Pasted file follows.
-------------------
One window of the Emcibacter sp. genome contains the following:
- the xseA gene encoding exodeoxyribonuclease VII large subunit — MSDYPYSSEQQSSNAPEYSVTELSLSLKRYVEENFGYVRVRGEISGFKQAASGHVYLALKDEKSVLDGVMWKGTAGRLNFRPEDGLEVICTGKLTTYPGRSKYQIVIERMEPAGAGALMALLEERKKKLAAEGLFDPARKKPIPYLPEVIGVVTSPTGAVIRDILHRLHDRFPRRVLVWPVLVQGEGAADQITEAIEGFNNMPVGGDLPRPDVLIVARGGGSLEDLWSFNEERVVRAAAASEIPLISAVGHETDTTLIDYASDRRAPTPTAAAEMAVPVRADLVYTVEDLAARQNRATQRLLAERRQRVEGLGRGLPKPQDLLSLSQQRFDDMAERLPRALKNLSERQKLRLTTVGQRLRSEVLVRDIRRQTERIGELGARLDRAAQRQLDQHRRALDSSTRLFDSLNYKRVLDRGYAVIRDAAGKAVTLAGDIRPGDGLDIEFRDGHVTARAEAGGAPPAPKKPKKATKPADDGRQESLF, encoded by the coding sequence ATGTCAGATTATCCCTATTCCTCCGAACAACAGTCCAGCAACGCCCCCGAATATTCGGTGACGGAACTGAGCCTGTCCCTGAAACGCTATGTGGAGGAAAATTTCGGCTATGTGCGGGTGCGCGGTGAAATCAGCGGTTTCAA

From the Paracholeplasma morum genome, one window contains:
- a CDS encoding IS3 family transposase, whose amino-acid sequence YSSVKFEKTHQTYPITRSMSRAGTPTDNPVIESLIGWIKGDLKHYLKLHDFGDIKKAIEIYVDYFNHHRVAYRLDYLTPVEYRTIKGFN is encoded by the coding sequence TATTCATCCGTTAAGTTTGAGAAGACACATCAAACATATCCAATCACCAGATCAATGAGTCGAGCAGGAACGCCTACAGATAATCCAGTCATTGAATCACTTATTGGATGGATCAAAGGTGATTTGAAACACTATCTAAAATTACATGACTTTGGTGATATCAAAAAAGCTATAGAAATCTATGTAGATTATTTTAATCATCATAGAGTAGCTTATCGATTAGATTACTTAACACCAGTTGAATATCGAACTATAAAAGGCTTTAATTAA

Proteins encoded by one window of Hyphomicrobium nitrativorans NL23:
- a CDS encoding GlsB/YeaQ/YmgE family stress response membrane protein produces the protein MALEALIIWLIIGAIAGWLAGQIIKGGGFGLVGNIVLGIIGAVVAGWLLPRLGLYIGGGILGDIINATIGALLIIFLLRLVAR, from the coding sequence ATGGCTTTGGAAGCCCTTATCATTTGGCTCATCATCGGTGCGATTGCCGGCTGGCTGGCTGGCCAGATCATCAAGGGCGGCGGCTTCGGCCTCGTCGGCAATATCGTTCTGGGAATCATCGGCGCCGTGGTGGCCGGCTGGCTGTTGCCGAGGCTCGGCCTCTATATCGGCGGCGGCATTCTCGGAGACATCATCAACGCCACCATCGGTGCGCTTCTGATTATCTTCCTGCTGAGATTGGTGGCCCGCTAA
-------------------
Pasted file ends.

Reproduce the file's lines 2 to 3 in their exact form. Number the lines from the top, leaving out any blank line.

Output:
- the xseA gene encoding exodeoxyribonuclease VII large subunit — MSDYPYSSEQQSSNAPEYSVTELSLSLKRYVEENFGYVRVRGEISGFKQAASGHVYLALKDEKSVLDGVMWKGTAGRLNFRPEDGLEVICTGKLTTYPGRSKYQIVIERMEPAGAGALMALLEERKKKLAAEGLFDPARKKPIPYLPEVIGVVTSPTGAVIRDILHRLHDRFPRRVLVWPVLVQGEGAADQITEAIEGFNNMPVGGDLPRPDVLIVARGGGSLEDLWSFNEERVVRAAAASEIPLISAVGHETDTTLIDYASDRRAPTPTAAAEMAVPVRADLVYTVEDLAARQNRATQRLLAERRQRVEGLGRGLPKPQDLLSLSQQRFDDMAERLPRALKNLSERQKLRLTTVGQRLRSEVLVRDIRRQTERIGELGARLDRAAQRQLDQHRRALDSSTRLFDSLNYKRVLDRGYAVIRDAAGKAVTLAGDIRPGDGLDIEFRDGHVTARAEAGGAPPAPKKPKKATKPADDGRQESLF, encoded by the coding sequence ATGTCAGATTATCCCTATTCCTCCGAACAACAGTCCAGCAACGCCCCCGAATATTCGGTGACGGAACTGAGCCTGTCCCTGAAACGCTATGTGGAGGAAAATTTCGGCTATGTGCGGGTGCGCGGTGAAATCAGCGGTTTCAA

From the Paracholeplasma morum genome, one window contains: